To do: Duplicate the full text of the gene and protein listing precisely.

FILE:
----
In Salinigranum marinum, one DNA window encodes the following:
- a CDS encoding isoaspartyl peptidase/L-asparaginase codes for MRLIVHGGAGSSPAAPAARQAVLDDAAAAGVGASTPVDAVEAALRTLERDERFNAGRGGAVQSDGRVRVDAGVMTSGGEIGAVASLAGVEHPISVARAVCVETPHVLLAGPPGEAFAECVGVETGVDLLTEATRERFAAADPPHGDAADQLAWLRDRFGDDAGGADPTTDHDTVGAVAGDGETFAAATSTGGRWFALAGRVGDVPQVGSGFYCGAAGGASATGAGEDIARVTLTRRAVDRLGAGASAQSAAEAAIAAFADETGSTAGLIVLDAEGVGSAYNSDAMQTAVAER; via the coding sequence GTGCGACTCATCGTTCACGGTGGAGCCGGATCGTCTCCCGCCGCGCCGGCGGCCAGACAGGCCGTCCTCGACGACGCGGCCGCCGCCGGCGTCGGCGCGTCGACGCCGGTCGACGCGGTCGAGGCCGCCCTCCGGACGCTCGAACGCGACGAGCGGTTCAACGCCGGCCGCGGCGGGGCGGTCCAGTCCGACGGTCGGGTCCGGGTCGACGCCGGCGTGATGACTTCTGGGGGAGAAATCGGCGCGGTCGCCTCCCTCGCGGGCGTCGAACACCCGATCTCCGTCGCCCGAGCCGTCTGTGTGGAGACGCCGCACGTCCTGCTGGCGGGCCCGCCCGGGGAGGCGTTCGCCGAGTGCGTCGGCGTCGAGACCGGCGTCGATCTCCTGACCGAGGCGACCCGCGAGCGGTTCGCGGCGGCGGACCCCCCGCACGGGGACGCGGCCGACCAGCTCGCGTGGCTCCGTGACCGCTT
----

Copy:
In Salinigranum marinum, one DNA window encodes the following:
- a CDS encoding isoaspartyl peptidase/L-asparaginase codes for MRLIVHGGAGSSPAAPAARQAVLDDAAAAGVGASTPVDAVEAALRTLERDERFNAGRGGAVQSDGRVRVDAGVMTSGGEIGAVASLAGVEHPISVARAVCVETPHVLLAGPPGEAFAECVGVETGVDLLTEATRERFAAADPPHGDAADQLAWLRDRFGDDAGGADPTTDHDTVGAVAGDGETFAAATSTGGRWFALAGRVGDVPQVGSGFYCGAAGGASATGAGEDIARVTLTRRAVDRLGAGASAQSAAEAAIAAFADETGSTAGLIVLDAEGVGSAYNSDAMQTAVAER; via the coding sequence GTGCGACTCATCGTTCACGGTGGAGCCGGATCGTCTCCCGCCGCGCCGGCGGCCAGACAGGCCGTCCTCGACGACGCGGCCGCCGCCGGCGTCGGCGCGTCGACGCCGGTCGACGCGGTCGAGGCCGCCCTCCGGACGCTCGAACGCGACGAGCGGTTCAACGCCGGCCGCGGCGGGGCGGTCCAGTCCGACGGTCGGGTCCGGGTCGACGCCGGCGTGATGACTTCTGGGGGAGAAATCGGCGCGGTCGCCTCCCTCGCGGGCGTCGAACACCCGATCTCCGTCGCCCGAGCCGTCTGTGTGGAGACGCCGCACGTCCTGCTGGCGGGCCCGCCCGGGGAGGCGTTCGCCGAGTGCGTCGGCGTCGAGACCGGCGTCGATCTCCTGACCGAGGCGACCCGCGAGCGGTTCGCGGCGGCGGACCCCCCGCACGGGGACGCGGCCGACCAGCTCGCGTGGCTCCGTGACCGCTT